A lost classic of America’s neglected German-language literary tradition, The Mysteries of New Orleans by Baron Ludwig von Reizenstein first appeared as a serial in the Louisiana Staats-Zeitung, a New Orleans German-language newspaper, between 1854 and 1855. Inspired by the gothic “urban mysteries” serialized in France and Germany during this period, Reizenstein crafted a daring occult novel that stages a frontal assault on the ethos of the antebellum South. His plot imagines the coming of a bloody, retributive justice at the hands of Hiram the Freemason—a nightmarish, 200-year-old, proto-Nietzschean superman—for the sin of slavery. Heralded by the birth of a black messiah, the son of a mulatto prostitute and a decadent German aristocrat, this coming revolution is depicted in frankly apocalyptic terms.

Yet, Reizenstein was equally concerned with setting and characters, from the mundane to the fantastic. The book is saturated with the atmosphere of nineteenth-century New Orleans, the amorous exploits of its main characters uncannily resembling those of New Orleans’ leading citizens. Also of note is the author’s progressively matter-of-fact portrait of the lesbian romance between his novel’s only sympathetic characters, Claudine and Orleana. This edition marks the first time that The Mysteries of New Orleans has been translated into English and proves that 150 years later, this vast, strange, and important novel remains as compelling as ever.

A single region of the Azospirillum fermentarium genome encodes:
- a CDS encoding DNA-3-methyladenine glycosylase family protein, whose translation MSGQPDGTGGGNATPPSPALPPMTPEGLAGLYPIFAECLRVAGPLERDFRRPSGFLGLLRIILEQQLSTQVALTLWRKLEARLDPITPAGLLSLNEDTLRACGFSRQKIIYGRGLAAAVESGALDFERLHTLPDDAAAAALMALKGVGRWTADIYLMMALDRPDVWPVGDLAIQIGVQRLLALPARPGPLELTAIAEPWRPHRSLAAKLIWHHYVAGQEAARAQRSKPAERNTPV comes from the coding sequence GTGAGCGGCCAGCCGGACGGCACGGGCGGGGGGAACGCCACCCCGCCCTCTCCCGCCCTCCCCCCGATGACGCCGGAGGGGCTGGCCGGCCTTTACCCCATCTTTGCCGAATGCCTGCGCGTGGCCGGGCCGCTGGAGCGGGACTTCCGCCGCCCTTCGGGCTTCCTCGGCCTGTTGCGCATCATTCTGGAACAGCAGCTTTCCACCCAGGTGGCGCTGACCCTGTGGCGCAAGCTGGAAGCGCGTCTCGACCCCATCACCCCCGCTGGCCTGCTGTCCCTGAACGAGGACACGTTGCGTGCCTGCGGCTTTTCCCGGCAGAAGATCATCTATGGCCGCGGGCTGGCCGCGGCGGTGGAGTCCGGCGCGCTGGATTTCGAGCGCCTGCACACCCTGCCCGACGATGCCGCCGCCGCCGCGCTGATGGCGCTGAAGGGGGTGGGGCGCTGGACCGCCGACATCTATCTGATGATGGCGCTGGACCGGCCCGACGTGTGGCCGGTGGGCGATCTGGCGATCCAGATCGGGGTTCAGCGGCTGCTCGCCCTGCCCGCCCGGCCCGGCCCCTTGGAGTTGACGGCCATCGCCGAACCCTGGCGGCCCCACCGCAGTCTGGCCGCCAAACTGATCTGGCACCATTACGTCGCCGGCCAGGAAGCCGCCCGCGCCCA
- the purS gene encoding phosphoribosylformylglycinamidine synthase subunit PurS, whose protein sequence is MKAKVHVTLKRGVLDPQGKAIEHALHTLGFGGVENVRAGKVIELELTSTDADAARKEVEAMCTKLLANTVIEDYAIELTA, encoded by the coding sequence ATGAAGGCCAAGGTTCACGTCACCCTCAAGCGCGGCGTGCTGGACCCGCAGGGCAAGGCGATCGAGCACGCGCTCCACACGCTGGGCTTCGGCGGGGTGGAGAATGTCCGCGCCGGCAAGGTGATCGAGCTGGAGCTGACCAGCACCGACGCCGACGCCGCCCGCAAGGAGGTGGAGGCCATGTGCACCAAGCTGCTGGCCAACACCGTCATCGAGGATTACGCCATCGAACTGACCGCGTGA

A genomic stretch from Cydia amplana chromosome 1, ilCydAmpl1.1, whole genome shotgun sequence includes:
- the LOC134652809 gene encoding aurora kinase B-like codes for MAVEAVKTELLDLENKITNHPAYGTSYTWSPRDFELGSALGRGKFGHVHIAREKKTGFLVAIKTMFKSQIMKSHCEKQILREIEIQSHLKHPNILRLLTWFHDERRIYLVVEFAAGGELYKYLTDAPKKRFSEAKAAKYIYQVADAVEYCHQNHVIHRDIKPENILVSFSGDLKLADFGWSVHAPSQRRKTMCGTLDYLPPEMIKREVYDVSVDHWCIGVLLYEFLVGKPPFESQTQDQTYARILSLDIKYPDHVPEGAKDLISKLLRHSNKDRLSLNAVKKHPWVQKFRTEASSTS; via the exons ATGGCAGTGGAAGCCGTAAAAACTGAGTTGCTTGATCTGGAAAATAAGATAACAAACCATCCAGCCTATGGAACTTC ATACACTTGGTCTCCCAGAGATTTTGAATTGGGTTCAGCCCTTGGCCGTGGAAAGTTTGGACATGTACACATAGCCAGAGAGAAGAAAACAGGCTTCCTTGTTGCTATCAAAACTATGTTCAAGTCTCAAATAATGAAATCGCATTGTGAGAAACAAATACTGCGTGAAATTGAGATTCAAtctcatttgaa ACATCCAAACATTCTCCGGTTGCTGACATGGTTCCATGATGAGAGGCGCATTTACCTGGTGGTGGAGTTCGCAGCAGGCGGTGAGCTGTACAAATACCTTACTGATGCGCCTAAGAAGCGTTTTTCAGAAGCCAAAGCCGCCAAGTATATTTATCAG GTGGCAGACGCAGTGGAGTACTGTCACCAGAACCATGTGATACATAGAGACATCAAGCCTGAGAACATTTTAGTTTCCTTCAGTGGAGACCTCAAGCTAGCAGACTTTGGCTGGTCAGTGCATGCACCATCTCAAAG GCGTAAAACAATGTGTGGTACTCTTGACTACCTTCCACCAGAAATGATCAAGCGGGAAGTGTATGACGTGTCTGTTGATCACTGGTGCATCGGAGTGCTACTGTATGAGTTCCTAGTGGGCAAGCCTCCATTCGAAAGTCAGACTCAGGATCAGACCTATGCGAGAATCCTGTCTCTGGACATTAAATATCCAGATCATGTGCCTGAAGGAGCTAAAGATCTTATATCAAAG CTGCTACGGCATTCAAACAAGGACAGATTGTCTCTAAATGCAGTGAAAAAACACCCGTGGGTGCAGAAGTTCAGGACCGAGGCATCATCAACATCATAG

Baron Ludwig von Reizenstein (1826-1885) was born in Bavaria and emigrated to America in 1848. By 1851 he had established himself as a civil engineer, architect, journalist, amateur naturalist, and publisher in New Orleans, where he lived until his death.

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On Becoming Black, Becoming White and Being Human: Rachel Dolezal and the Fluidity of Race

Posted in Articles, History, Law, Louisiana, Media Archive, Passing, United States on 2016-06-05 01:22Z by Steven

On Becoming Black, Becoming White and Being Human: Rachel Dolezal and the Fluidity of Race

Truthdig
2015-06-18

Channing G. Joseph


Library of Congress

For decades, no one knew my cousin Ernest Torregano was black. At least, no one who mattered in his new life.

Not the clients or associates of the prominent bankruptcy law firm with which he had built his reputation and his fortune. Not the other members of the San Francisco Planning Commission, of which he had been president. And certainly not the mayor, Elmer Robinson, with whom Ernest had been close since their days as fresh new lawyers in the city. It is quite likely, I think, that Ernest never admitted, even to Pearl, his second wife of 30 years, that she had married an African-American man.